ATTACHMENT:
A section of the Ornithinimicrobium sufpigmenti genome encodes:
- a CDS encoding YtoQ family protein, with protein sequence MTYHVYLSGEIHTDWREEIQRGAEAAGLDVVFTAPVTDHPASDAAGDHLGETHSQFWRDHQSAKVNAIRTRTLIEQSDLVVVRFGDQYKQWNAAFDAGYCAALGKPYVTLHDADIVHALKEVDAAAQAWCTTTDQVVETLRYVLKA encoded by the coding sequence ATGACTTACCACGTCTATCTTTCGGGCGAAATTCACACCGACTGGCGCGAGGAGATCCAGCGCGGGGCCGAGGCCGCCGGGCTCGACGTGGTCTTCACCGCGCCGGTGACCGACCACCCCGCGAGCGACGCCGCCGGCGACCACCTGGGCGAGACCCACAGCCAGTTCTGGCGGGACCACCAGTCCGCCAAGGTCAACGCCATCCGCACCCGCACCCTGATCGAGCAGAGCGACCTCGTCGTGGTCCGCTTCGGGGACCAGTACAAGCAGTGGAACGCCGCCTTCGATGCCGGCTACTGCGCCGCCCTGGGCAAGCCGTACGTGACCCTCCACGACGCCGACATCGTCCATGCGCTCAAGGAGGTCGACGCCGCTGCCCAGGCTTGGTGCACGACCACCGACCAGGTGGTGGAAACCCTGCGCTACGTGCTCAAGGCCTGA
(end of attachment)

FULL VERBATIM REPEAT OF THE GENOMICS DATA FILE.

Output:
A section of the Ornithinimicrobium sufpigmenti genome encodes:
- a CDS encoding YtoQ family protein, with protein sequence MTYHVYLSGEIHTDWREEIQRGAEAAGLDVVFTAPVTDHPASDAAGDHLGETHSQFWRDHQSAKVNAIRTRTLIEQSDLVVVRFGDQYKQWNAAFDAGYCAALGKPYVTLHDADIVHALKEVDAAAQAWCTTTDQVVETLRYVLKA encoded by the coding sequence ATGACTTACCACGTCTATCTTTCGGGCGAAATTCACACCGACTGGCGCGAGGAGATCCAGCGCGGGGCCGAGGCCGCCGGGCTCGACGTGGTCTTCACCGCGCCGGTGACCGACCACCCCGCGAGCGACGCCGCCGGCGACCACCTGGGCGAGACCCACAGCCAGTTCTGGCGGGACCACCAGTCCGCCAAGGTCAACGCCATCCGCACCCGCACCCTGATCGAGCAGAGCGACCTCGTCGTGGTCCGCTTCGGGGACCAGTACAAGCAGTGGAACGCCGCCTTCGATGCCGGCTACTGCGCCGCCCTGGGCAAGCCGTACGTGACCCTCCACGACGCCGACATCGTCCATGCGCTCAAGGAGGTCGACGCCGCTGCCCAGGCTTGGTGCACGACCACCGACCAGGTGGTGGAAACCCTGCGCTACGTGCTCAAGGCCTGA